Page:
How does one become happier? How does one become healthier? How can I function at my best? How can I be more focused, calm, and productive?
Biohacking takes the mystery out of human well-being. At it’s core, the philosophy of biohacking is that human beings are biological machines, and that human well-being is not an insolvable enigma. Instead by taking a systems-thinking approach, we can break down the causes and conditions of how humans operate, what causes us to be stressed out and unhealthy, and what causes us to feel vitality.
For a concise definition, I like this one from Dave Asprey:
Biohacking (verb): To use science, biology, and self experimentation to take control of, and upgrade your mind, your body, and your life
Biohacking (noun): The art and science of becoming superhuman.
His noun version of biohacking gets into a bit of hyperbole, but you get the idea. Biohacking is about making yourself better.
Common topics that biohacker’s are interested in include: What is the optimal diet? How can I maximize efficiency in my workouts so that I don’t have to spend two hours in the gym every night? How can I get better sleep? How can I raise my IQ? How can I slow down the rate at which I age?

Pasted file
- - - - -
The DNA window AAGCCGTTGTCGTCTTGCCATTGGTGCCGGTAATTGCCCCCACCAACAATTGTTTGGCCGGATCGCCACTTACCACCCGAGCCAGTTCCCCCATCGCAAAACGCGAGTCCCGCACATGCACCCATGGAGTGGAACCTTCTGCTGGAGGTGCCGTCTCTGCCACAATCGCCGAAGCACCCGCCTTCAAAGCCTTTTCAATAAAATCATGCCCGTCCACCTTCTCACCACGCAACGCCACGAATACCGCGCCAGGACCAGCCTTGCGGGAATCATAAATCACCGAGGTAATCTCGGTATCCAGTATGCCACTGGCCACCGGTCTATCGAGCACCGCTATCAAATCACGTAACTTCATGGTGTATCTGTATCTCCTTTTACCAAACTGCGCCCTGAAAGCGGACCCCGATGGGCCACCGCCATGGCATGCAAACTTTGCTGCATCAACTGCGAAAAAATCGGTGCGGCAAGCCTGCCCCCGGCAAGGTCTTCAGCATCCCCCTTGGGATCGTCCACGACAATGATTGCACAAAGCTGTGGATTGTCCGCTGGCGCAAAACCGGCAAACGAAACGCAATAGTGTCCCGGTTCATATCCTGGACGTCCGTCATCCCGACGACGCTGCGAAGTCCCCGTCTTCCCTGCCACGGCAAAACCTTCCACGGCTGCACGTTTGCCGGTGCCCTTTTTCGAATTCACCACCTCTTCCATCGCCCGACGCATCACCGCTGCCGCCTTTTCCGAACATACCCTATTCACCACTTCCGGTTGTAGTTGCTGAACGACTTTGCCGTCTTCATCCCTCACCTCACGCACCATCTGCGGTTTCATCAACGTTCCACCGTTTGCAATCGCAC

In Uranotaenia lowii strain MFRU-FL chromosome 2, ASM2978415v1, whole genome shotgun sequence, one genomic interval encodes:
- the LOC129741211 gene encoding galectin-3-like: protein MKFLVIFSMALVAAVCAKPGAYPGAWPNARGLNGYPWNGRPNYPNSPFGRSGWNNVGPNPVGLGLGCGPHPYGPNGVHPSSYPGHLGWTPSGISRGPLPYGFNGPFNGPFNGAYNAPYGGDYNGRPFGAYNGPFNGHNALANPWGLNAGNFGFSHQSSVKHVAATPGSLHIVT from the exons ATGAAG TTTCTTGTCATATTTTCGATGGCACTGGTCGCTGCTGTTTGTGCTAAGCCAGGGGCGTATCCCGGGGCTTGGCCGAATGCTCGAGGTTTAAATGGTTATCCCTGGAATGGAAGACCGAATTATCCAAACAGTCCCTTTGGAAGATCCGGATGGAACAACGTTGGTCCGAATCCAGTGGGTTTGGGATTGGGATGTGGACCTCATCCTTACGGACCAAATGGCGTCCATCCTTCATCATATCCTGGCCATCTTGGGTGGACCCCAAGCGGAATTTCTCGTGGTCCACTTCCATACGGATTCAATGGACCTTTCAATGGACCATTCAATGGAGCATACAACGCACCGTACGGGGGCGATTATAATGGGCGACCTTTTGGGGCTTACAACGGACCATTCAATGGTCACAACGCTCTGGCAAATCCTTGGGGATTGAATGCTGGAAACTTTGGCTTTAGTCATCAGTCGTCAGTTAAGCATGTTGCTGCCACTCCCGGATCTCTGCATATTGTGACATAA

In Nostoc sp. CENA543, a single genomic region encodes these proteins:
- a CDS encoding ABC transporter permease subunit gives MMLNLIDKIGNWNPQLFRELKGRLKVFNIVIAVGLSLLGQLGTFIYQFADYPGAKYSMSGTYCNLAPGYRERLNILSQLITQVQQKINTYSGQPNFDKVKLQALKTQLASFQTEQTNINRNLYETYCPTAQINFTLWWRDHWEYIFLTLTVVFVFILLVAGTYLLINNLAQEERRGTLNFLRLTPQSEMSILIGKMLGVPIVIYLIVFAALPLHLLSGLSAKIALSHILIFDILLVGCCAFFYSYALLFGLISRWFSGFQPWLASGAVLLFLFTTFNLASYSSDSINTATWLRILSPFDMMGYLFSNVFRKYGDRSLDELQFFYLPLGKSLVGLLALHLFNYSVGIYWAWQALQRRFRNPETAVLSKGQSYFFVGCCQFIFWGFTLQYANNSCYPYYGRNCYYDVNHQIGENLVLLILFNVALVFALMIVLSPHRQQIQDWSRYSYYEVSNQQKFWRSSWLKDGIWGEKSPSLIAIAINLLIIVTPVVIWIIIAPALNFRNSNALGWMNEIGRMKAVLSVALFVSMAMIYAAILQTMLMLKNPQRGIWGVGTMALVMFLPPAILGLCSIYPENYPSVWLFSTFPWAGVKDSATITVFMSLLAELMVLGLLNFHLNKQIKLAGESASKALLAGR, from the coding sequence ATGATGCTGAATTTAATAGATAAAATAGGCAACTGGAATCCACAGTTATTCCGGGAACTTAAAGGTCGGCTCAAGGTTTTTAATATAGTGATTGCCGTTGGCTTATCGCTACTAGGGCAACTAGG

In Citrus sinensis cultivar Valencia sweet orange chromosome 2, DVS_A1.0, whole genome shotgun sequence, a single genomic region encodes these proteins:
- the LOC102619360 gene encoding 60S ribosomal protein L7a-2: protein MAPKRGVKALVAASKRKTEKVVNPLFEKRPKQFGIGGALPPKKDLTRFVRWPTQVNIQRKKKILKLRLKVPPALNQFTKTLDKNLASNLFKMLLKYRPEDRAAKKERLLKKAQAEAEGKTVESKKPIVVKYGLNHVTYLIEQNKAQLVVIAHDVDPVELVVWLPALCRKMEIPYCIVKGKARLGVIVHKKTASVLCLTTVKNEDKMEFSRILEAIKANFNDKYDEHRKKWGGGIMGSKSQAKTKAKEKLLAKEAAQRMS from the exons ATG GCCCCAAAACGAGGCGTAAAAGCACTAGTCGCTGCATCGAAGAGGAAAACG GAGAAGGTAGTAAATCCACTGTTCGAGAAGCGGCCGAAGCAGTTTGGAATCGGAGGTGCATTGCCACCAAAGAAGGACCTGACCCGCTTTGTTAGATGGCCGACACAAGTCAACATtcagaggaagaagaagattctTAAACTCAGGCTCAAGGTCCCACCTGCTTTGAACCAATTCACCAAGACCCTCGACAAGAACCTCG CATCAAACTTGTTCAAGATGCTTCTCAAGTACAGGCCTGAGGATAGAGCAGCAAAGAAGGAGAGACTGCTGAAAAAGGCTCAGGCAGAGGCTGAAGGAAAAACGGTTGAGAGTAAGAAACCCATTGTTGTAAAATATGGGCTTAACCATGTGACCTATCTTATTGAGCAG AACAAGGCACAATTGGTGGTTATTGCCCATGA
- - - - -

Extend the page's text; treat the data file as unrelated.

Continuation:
Biohacker’s are fond of self-experimentation and with tracking results. They’ll use sleep apps that measure how long they were asleep and how much REM they got. They’ll look for variables that could have caused a poor night’s sleep — Did I drink coffee this afternoon? Have I been more stressed out lately? In order to test for stress, they will use heart rate variability monitors and check their resting heart rate upon waking. They’ll look for correlations between mood and the amount of sunlight they got. Do I feel happier when I get sunlight first thing in the morning? How does my diet affect my mental performance? Is eating too much sugar causing me brain fog?
Biohacking is about becoming your optimal self so that you can enjoy life to the fullest. It’s hard for me to think of a more rewarding hobby to take up.